Brining tenderizes the meat and makes it keep all the juices in when you cook it. Food science magic!
If you’re worried that brining is some kind of a complicated process that requires hard-to-find ingredients, don’t be. You only need water, salt, and a little bit of time.
If you’re cooking a whole bird, make sure to let it sit in the salty water solution for 12 hours or so. You don't need that long if it’s just pork chops or chicken breast. The general brining rule is 1 hour per pound.
Dissolve one cup of Kosher salt in one gallon of water for a standard brine solution.
There are plenty of fancier brine options you can look up, but this basic one works like magic every single time.
Whatever dish you decide to make, you will always find the necessary heat level mentioned in the cooking instructions. There are four heat levels you should know about:
Low heat: this is the one for simmering.
Medium heat: this is the one for rapid simmering or gentle cooking. Like when you want to let your vegetables soften.
Medium-High heat is probably the heat level you’ll do most of your cooking. This is
where you do most of the frying, browning, and sautéing. It still lets you cook pretty
quickly but not burn it. You use it for cooking your foods all the way through.
High heat: you either start or finish your cooking process on high heat. You don’t use it for cooking your food all the way through. High heat is for searing meat, sautéing veggies, and thickening sauces.
Chances are, the recipe will make you change the heat level once or twice, and you should. Don’t use only one level of heat from start to end.
And we are yet again facing a dilemma and a great deal of contradicting web pages.
But first things first. One rule to follow when choosing your pans is “don’t be cheap.” These are your main tools, and it only makes sense to invest in a couple of high-quality ones. And you only need a couple, really.
It’s easy to get confused when you see headlines like “Toss your non-stick and use cast iron for everything” or “You can cook anything in your cast iron skillet.”
The truth is cast iron skillets are pretty amazing. And if you are lucky enough to inherit one from your mother or grandmother, it should be one of your main kitchen tools. But you still shouldn’t toss the non-stick pan in the trash. It’s not a competition; they are just different.
I’ll tell you more; it would be ideal to have a minimum of 4 pans in your kitchen - a non-stick pan, a stainless steel one, and a couple of cast iron skillets.
“Why do I need two cast iron skillets? And what can a stainless steel pan do that the other two can’t?” you might ask. There are a few things to consider:
This is precisely why it’d be ideal to have two of them and keep one for sweet and the other for the savory.
Stainless Steel Pan: ensure a controlled medium-high and high heat cooking. Use it for more delicate foods like fish, seafood, and vegetables when you still want the crunch and a nice sear but don’t want it to stick or fall apart.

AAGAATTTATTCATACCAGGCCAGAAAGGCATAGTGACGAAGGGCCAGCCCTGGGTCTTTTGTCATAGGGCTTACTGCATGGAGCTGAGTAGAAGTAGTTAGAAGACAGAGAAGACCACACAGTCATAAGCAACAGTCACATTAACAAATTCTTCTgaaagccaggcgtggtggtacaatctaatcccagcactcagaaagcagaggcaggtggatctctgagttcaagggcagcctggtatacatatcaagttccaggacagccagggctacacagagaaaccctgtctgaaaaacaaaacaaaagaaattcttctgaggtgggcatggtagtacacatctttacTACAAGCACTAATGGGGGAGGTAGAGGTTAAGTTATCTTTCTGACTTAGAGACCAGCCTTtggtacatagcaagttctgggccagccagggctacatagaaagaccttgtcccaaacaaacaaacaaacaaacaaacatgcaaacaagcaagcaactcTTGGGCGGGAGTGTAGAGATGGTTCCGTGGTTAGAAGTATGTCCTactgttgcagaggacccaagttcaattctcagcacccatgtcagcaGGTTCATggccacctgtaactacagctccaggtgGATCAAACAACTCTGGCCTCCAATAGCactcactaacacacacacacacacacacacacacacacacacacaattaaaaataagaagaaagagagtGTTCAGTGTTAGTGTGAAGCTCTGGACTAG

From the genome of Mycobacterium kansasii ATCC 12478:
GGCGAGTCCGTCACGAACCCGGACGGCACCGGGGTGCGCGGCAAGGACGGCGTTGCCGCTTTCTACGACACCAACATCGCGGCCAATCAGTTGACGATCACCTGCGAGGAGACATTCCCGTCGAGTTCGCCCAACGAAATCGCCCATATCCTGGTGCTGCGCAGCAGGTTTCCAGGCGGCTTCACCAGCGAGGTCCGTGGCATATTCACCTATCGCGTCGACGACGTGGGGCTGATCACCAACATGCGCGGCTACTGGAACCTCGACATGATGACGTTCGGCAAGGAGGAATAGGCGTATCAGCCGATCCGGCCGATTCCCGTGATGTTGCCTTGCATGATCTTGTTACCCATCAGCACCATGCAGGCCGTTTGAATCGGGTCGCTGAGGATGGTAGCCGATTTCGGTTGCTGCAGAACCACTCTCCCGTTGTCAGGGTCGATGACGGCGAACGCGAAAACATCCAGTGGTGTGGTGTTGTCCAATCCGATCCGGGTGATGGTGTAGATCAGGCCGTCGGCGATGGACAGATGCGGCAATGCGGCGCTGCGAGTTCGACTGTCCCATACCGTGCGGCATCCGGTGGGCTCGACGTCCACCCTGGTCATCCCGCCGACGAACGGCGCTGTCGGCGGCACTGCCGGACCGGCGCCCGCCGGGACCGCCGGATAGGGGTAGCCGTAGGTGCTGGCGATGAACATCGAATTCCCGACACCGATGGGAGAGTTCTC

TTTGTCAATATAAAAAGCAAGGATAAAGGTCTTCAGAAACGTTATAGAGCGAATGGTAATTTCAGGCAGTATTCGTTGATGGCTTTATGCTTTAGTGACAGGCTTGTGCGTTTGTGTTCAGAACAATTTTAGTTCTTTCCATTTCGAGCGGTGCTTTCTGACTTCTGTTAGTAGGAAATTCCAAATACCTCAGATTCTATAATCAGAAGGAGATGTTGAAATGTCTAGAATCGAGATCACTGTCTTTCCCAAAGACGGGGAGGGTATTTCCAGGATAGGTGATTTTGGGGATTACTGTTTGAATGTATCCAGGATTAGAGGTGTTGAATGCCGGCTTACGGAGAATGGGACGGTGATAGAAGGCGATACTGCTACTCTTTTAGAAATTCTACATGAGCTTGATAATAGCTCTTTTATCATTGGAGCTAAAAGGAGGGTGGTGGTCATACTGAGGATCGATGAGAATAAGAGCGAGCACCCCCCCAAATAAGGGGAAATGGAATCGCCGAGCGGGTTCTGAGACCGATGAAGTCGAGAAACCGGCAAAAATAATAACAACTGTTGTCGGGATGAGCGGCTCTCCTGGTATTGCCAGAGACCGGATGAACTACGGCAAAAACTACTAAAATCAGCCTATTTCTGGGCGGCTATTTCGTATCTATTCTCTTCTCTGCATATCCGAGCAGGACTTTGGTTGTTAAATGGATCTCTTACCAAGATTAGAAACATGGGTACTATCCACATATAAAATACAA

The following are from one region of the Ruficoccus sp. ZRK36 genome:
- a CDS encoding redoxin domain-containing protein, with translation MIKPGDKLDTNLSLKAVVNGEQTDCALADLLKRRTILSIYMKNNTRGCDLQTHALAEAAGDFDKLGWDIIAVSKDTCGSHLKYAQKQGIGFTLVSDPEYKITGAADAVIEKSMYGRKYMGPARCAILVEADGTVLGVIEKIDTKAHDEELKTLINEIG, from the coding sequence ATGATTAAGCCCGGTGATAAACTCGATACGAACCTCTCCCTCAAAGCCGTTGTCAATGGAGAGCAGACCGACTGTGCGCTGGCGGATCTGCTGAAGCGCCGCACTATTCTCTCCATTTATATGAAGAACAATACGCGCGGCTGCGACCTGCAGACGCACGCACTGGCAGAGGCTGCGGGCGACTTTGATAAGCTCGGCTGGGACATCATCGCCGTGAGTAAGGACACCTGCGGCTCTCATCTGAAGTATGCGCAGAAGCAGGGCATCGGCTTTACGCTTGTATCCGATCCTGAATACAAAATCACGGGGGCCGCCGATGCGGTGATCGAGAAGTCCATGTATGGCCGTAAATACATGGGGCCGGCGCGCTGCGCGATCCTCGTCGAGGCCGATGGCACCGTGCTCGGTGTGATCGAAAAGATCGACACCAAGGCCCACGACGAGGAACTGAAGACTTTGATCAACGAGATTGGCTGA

Don’t ruin your cast iron with slow-cooking tomato sauces or by deglazing with wine or vinegar. Acid causes the seasoning of your pan to break down over time. Wich eventually makes some of your dishes have a metallic taste. Not a health hazard, but it sure isn’t pleasant.
Never cook acidic foods in non-stick. It will ruin the non-stick coating over time, and in that case, it’s not about your food changing taste; it’s highly toxic and dangerous.
Bonus tip: Get a Dutch Oven too.
Don’t buy cheap. Consider heat, food texture, and acidity when cooking in a cast iron skillet, stainless steel, or non-stick pan. Yes, it does matter.
As fancy as it sounds, don’t let the word ‘deglaze’ scare you. Deglazing is a simple process of simply adding liquid to a hot pan you just used to sauté some onions and garlic, seared a piece of meat, or did some other type of cooking that left some delicious browned bits stuck to the bottom of your pan.
Find a Step by Step Guide to Deglazing a Pan here if you’re still unsure.
This one is probably the most difficult to master but very important to understand. Think about how dishes are portrayed on restaurant menus or recipe descriptions. It’s always something like “crunchy coating with tender and juicy…”, “flavorful, yet tender…”, “salty with notes of sweetness…”, “smoky with spicy…”, it’s always a contrasting combination.
This is not something you should try to learn; it is more about paying more attention to contrasting flavors and textures and making a mental note of the ones that work together best.
It’s sort of like the “live in the moment” concept but for food, makes sense? Just be conscious of what your taste buds are trying to tell you. And you’ll eventually ‘feel’ it.
Last but not least, stay curious and don’t be afraid to take risks (maybe not while baking, though). Try new recipes, eat in new restaurants, discover new cuisines.
My grandma, an excellent cook, always says, “If you don’t know what ‘delicious’ is supposed to taste like, how can you cook anything delicious?”. So true!
So eat more of everything, explore new flavors, and learn more about what good food is supposed to taste like. And don’t forget to scroll through an occasional viral food hacks article or two.